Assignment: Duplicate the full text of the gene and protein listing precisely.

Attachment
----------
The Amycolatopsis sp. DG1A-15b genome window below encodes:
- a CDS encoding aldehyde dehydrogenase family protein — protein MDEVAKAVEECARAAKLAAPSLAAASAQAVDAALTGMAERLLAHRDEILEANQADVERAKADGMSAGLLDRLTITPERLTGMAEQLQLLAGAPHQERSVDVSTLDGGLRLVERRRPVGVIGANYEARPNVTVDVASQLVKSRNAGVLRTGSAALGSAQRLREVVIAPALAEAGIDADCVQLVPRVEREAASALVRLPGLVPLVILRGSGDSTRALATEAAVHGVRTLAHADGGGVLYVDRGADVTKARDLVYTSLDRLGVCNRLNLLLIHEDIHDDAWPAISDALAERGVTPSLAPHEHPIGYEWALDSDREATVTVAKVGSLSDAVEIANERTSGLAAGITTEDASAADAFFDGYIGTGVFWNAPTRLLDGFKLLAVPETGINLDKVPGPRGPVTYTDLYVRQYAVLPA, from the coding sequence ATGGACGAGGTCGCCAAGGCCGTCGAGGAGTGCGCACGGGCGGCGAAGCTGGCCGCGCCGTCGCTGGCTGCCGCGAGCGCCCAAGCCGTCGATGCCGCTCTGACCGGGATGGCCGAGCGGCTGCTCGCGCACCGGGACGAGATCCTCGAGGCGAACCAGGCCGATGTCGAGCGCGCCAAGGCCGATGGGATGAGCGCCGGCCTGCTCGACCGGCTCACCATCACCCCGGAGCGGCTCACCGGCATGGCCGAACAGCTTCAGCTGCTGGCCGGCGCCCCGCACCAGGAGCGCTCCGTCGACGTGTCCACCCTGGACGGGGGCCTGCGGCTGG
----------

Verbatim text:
The Amycolatopsis sp. DG1A-15b genome window below encodes:
- a CDS encoding aldehyde dehydrogenase family protein — protein MDEVAKAVEECARAAKLAAPSLAAASAQAVDAALTGMAERLLAHRDEILEANQADVERAKADGMSAGLLDRLTITPERLTGMAEQLQLLAGAPHQERSVDVSTLDGGLRLVERRRPVGVIGANYEARPNVTVDVASQLVKSRNAGVLRTGSAALGSAQRLREVVIAPALAEAGIDADCVQLVPRVEREAASALVRLPGLVPLVILRGSGDSTRALATEAAVHGVRTLAHADGGGVLYVDRGADVTKARDLVYTSLDRLGVCNRLNLLLIHEDIHDDAWPAISDALAERGVTPSLAPHEHPIGYEWALDSDREATVTVAKVGSLSDAVEIANERTSGLAAGITTEDASAADAFFDGYIGTGVFWNAPTRLLDGFKLLAVPETGINLDKVPGPRGPVTYTDLYVRQYAVLPA, from the coding sequence ATGGACGAGGTCGCCAAGGCCGTCGAGGAGTGCGCACGGGCGGCGAAGCTGGCCGCGCCGTCGCTGGCTGCCGCGAGCGCCCAAGCCGTCGATGCCGCTCTGACCGGGATGGCCGAGCGGCTGCTCGCGCACCGGGACGAGATCCTCGAGGCGAACCAGGCCGATGTCGAGCGCGCCAAGGCCGATGGGATGAGCGCCGGCCTGCTCGACCGGCTCACCATCACCCCGGAGCGGCTCACCGGCATGGCCGAACAGCTTCAGCTGCTGGCCGGCGCCCCGCACCAGGAGCGCTCCGTCGACGTGTCCACCCTGGACGGGGGCCTGCGGCTGG